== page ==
His reasoning was similar to the president’s, like the weather conditions, as well the elections intersecting with Christian Lent.
He added that this decision should be signed by the President, the Head of Cabinet, and the Minister of Interior Affairs, and not just voted on in the parliament.
Sources have mentioned that there aren’t any changes in the electoral law other than making the date earlier.
The upcoming parliament elections are the first elections since the Lebanese Revolution sprang in October 2019.
Since then, Lebanon has been enduring difficult circumstances, with increasing poverty rates, a fuel crisis, and the devaluation of the local currency.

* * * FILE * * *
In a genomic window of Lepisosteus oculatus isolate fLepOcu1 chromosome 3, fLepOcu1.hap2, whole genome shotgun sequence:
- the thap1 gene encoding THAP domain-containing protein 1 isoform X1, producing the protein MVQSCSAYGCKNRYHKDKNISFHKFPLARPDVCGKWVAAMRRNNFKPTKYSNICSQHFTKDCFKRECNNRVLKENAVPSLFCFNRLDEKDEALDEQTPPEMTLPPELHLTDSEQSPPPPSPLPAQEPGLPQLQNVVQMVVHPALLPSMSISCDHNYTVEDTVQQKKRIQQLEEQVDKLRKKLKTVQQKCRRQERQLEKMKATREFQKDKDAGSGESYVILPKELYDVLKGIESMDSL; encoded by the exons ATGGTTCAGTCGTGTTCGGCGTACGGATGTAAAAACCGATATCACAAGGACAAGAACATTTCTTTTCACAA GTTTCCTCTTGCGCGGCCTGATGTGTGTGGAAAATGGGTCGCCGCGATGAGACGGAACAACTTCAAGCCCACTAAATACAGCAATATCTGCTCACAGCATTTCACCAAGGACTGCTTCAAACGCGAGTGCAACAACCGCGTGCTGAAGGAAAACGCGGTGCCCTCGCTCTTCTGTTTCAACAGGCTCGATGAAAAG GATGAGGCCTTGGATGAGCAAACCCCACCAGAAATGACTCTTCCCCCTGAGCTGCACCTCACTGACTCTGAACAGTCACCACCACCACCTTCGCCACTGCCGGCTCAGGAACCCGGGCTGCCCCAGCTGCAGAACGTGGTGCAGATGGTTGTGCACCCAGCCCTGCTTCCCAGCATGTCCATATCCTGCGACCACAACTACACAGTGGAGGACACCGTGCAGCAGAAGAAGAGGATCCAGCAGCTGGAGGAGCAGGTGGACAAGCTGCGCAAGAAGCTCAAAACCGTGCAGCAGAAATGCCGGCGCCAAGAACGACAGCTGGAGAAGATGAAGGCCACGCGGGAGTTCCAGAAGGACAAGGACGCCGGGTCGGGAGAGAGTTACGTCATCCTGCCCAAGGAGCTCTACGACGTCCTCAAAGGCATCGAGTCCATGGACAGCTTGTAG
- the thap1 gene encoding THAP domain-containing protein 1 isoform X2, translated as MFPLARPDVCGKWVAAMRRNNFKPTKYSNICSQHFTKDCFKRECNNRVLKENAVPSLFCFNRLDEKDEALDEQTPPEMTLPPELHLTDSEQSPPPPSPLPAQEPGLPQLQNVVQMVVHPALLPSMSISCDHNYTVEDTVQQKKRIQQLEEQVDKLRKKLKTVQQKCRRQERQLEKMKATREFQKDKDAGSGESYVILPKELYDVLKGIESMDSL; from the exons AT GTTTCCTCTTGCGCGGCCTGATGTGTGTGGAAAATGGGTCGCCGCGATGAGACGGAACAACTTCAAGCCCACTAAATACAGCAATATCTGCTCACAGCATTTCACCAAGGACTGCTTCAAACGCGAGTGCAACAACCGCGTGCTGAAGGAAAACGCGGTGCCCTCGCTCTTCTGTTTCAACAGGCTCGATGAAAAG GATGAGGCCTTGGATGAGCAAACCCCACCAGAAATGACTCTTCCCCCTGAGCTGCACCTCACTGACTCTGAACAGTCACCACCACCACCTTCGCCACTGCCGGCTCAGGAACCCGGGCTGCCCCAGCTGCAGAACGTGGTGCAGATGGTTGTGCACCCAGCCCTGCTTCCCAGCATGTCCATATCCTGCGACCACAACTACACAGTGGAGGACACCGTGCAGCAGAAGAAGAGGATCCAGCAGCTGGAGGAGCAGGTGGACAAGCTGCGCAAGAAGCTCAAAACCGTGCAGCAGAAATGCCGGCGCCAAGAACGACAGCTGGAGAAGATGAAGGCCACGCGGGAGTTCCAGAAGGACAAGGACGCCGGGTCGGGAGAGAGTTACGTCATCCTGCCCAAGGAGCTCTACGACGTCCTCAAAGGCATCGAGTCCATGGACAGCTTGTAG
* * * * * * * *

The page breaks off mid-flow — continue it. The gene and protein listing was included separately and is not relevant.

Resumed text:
While political parties are seeking to maintain and/or recuperate their ruling power in the country, little to no attention has been dedicated by them to what the Lebanese, those potential voters, really want: Changes and reforms.
The change that has materialized is mainly in the electoral law, with the new inclusion of the diaspora, allowing them to vote for the 128 parliament members instead of the 6 more to represent them.
That amendment will allow for a more accurate representation of Lebanese people in the parliament.